(Literary Masterpieces, Volume 15)

Len Deighton is the author of several fiction and nonfiction books on World War II. In his latest book, Blitzkrieg: From the Rise of Hitler to the Fall of Dunkirk, he provides a detailed account of the elements of the blitzkrieg method of warfare and its classic application by the German Army in the attack on the West in the spring of 1940. The author does not really take up the theme of the development and application of blitzkrieg until parts III and IV of the book. The first third of the volume is given over to a general survey of Adolf Hitler and the rise of National Socialism from World War I to the eve of the German campaign in the West in May, 1940. In this section of the book, Deighton offers some interesting observations on such topics as Hitler’s character, his generals, and the military campaigns against Poland and Norway at the outset of World War II.

In discussing the origins of the blitzkrieg concept of warfare, the author dispels the idea that it was of British origin. Instead, he views blitzkrieg as a development of Prussian military thought. Its earliest application can be seen in the regulations that the Prussian General Helmuth von Moltke conceived in 1869 about flank attack.

The first major ingredient of modern blitzkrieg was introduced by the German Army as a studied response to the stagnant trench warfare that characterized most of the fighting on the Western Front during World War I. Late in 1917, on the Italian front, and particularly during their great spring offensive in the West in 1918, the Germans used specially trained units to infiltrate enemy defenses. Supported by aircraft, these units sought out the artillery positions which, if overrun, would prevent the enemy from withdrawing to a new defense line. Deep penetrations of this type also cut off the command system from contact with the front-line troops.

Deighton shows how almost simultaneously, three military thinkers conceived of the possibility of combining German infiltration tactics with twentieth century military technology into a method of warfare that would enable a properly equipped army to break through established defensive positions with considerable speed. During World War I, the British had introduced the tank in an effort to break through the German lines, but it proved too slow and cumbersome to have any real impact. Major General J. F. C. Fuller, chief staff officer of the British Tank Corps, reasoned that a fast tank employing the new German infiltration tactics could, with close air support, mount an assault on enemy headquarters behind the line. Once the headquarters were knocked out, the enemy front line would collapse within a matter of hours. Fuller’s ideas were largely echoed by Captain Basil H. Liddell Hart, British military historian, who agreed that modern armies must achieve mobility by means of mechanization. Liddell Hart went on to extend the concept of penetrating to an enemy’s headquarters, to the idea of “the expanding torrent,” which spread chaos up through the military command to the enemy government itself.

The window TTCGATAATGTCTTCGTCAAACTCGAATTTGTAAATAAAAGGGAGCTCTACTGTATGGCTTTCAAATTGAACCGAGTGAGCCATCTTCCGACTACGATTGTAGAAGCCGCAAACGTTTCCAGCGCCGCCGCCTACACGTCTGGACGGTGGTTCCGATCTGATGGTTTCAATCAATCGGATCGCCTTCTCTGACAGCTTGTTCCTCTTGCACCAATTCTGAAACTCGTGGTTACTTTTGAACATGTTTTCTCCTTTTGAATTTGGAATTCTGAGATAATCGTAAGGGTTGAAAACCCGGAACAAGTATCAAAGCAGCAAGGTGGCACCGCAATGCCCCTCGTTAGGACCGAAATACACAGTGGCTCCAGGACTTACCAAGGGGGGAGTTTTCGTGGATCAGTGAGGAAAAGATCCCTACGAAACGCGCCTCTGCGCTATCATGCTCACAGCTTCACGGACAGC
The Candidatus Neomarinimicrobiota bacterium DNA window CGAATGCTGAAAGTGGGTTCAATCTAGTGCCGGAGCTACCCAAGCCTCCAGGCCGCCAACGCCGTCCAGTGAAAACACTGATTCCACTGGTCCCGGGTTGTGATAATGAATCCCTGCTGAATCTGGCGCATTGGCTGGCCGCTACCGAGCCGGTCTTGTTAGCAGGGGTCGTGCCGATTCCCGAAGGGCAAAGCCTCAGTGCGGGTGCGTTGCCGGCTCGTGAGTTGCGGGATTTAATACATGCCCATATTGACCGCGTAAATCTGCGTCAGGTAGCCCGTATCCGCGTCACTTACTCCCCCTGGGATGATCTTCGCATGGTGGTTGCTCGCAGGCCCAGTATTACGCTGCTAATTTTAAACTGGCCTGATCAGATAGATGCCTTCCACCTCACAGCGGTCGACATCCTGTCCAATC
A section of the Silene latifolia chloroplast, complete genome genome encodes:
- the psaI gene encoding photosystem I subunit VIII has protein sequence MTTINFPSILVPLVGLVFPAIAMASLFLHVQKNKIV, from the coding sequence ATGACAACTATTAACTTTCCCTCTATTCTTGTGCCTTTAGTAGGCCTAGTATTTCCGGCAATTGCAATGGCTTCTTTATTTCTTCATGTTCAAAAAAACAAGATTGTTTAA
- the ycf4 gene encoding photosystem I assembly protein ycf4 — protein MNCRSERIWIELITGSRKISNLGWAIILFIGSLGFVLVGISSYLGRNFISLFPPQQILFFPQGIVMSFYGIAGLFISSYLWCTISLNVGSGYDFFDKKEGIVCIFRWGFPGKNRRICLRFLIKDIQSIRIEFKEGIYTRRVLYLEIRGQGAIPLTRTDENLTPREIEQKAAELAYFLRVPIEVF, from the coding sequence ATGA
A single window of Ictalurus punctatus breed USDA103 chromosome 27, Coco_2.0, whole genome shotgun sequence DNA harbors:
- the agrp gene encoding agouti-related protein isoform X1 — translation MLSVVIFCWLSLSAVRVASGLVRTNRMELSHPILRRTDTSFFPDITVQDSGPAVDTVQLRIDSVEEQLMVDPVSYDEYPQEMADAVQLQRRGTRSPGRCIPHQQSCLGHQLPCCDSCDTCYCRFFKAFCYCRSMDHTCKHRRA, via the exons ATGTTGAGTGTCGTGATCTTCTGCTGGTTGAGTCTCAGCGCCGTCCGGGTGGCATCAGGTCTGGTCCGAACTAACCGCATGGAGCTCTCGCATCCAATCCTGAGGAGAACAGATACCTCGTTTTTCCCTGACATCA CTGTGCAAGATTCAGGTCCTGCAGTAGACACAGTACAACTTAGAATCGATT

After World War I, Heinz Wilhelm Guderian, a German staff officer, read the works of Fuller and Liddell Hart. Their writings enforced his own experience during the war with infiltration tactics and his new interest in tanks. In addition, Guderian had developed an appreciation during the war for the importance of radio communication between the commander and his troops at the front. Thus, in Deighton’s view, Guderian, later appointed by Hitler as Commander in Chief of the German Armored Forces, understood at an early date the significance of essential elements of blitzkrieg—infiltration tactics, the tank, and radio communications for the coordination of rapidly moving armored forces. During the 1920’s and especially during the 1930’s after Hitler came to power, Guderian wove these elements together. The author thus regards Guderian, justifiably, as the creator of blitzkrieg, the spearhead of which was the highly mobile and fast moving armored (panzer) division.

In analyzing the development of blitzkrieg, the author discusses the various mechanical vehicles, including tanks, that were used; the use of artillery; the battle group of the panzer division; and air power, in particular the role of the dive bomber. The prohibition of tank construction in Germany under the Treaty of Versailles only served to heighten interest in that weapon. More effective than outright prohibition was the dismantling of German heavy industry by the wartime Allies. Hence, during the 1920’s, the Germans, in a secret agreement with the Soviet Union, conducted tank experiments on Russian soil using Russian tanks. Once Hitler came to power and threw off the military restrictions of the Versailles Treaty, German tank production rapidly expanded. Deighton describes in some detail the various types of tanks the Germans developed and compares them with those of British and French design. During the 1930’s, the German Army provided its growing panzer forces with half-tracks. These were used to transport infantry and light and heavy howitzers, the mainstay artillery of...

(The entire section is 2100 words.)